Using Dependency Injection to Write Better Tests

11 August 2016

Testing is given much emphasis in the Ember.js community, and testing tools have showed steady progress to reduce the cost of writing tests of all types.

Lauren Tan wrote a great post about how Dependency Injection (DI) can be used to decouple a parent component from the internals of its child components. One of the gains of doing so is that the parent component becomes more focused and thus easier to test.

In this post, I’m doing something similar, although much simpler. I want to show you how to use DI in a simple helper function to make it easier to test.

Just your ordinary, run-of-the-mill function

Although the helper is an Ember (template) helper, the concepts could be very easily transferred to other frameworks, libraries and even languages.

I recently had to modify a normalizeText helper function that looked like this:

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// tests/unit/helpers/normalize-text-test.js
import Ember from 'ember';

export function normalizeText([text]) {
  let normalizedEOLs = text.trim().replace(/(?:\r\n|\r|\n)/g, '</p><p>');
  let noEmptyParagraphs = normalizedEOLs.replace(/(<p><\/p>)/g, '');
  return Ember.String.htmlSafe("<p>" + noEmptyParagraphs + "</p>");
}

(I realize the above code does not handle a text value of undefined or null. The real code does but I want to keep the code examples to the minimum necessary to get my point across.)

Comparing objects to objects

Its test was quite simple and straightforward:

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// tests/unit/helpers/normalize-text-test.js
import { normalizeText } from '../../../helpers/normalize-text';
import { module, test } from 'qunit';

module('Unit | Helper | normalize-text');

test('it works', function(assert) {
  let normalizedText = normalizeText(["The brown fox\r\njumped over the quick rabbit.\n"]);
  assert.equal(normalizedText, "<p>The brown fox</p><p>jumped over the quick rabbit.</p>");
});

The problem with that test is that we compare two Handlebars.SafeString instances (returned by Ember.String.htmlSafe) which are different even if the strings they wrap, their value, is the same:

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let s1 = Ember.String.htmlSafe("sid transit gloria mundi");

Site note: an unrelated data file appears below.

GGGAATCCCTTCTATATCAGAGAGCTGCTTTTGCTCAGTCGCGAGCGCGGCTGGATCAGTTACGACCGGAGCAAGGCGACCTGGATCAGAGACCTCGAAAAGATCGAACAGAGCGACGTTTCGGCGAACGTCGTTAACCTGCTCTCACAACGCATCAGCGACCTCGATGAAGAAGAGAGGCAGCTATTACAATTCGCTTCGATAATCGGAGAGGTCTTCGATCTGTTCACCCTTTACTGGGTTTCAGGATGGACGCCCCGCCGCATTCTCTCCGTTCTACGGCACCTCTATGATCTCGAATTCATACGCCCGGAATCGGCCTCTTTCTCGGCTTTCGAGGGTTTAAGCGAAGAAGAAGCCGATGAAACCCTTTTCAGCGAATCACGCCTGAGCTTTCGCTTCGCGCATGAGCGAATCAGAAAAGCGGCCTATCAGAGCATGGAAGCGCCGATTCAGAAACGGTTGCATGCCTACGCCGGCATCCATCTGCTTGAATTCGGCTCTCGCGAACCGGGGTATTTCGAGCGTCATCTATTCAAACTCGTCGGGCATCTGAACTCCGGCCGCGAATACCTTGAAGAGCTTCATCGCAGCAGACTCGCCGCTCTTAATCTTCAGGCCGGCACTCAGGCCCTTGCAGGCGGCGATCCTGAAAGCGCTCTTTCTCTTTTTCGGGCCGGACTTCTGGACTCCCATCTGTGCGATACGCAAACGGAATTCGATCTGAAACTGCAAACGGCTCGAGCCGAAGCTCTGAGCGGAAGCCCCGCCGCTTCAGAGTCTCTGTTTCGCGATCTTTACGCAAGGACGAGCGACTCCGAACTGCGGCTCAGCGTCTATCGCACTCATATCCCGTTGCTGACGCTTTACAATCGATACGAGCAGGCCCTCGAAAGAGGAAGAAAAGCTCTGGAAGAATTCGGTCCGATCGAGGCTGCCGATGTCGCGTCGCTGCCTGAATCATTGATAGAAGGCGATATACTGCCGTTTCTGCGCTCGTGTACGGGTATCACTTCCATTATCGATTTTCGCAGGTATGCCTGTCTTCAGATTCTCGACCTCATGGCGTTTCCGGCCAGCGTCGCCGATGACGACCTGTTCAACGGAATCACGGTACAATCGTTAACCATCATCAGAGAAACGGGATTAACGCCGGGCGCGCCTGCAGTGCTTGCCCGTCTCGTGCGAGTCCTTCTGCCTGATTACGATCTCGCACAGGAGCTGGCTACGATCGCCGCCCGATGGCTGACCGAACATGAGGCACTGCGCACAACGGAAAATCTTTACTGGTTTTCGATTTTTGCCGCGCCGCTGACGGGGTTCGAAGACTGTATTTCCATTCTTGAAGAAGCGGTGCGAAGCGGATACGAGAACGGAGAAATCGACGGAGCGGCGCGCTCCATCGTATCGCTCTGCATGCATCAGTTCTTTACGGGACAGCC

let s2 = Ember.String.htmlSafe("sid transit gloria mundi");
s1 === s2 // => false

We’re, however, interested in the equality of the strings. If only there was a way to replace that pesky Ember.String.htmlSafe call from the call site…

DI to the rescue

This is exactly what Dependency Injection can help us do. Instead of hard-coding that “sanitizer” function dependency, the function could take it as a parameter so that callers could inject it. Usually DI examples use (and thus inject) class names or object instances but it is important to realize that the injected param could be very “primitive”, like a simple function.

So here is how I rewrote the function:

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// app/helpers/normalize-text.js
import Ember from 'ember';

export function normalizeText([text], params={}) {
  let { sanitizer=Ember.String.htmlSafe } = params;
  let normalizedEOLs = text.trim().replace(/(?:\r\n|\r|\n)/g, '</p><p>');
  let noEmptyParagraphs = normalizedEOLs.replace(/(<p><\/p>)/g, '');
  return sanitizer("<p>" + noEmptyParagraphs + "</p>");
}

export default Ember.Helper.helper(normalizeText);

Notice how easy ES2015 destructuring makes the assignment of the sanitizer function:

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let { sanitizer=Ember.String.htmlSafe } = params;

If no sanitizer key was present in params, then it will have a value of Ember.String.htmlSafe, the default behavior.

The call from the test can now override the default behavior of sending the normalized text through Ember.String.htmlSafe by passing in a “no-op” sanitizer function:

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// tests/unit/helpers/normalize-text-test.js
import { normalizeText } from '../../../helpers/normalize-text';
import { module, test } from 'qunit';

function leaveAsIs(text) {
  return text;
}

module('Unit | Helper | normalize-text');

test('it works', function(assert) {
  let normalizedText = normalizeText(["The brown fox\r\njumped over the quick rabbit.\n"], { sanitizer: leaveAsIs });
  assert.equal(normalizedText, "<p>The brown fox</p><p>jumped over the quick rabbit.</p>");
});

We’re now comparing simple strings which place nicely with assert.equal (with ===), and our test now passes.

Non-testing benefits

Code modifications introduced for the sake of testing usually also improve the non-testing aspect. Here, we made it possible to pass any function before we return the normalized text. We could, for example, use this to replace the <p> tags with <span>s, if we so wish.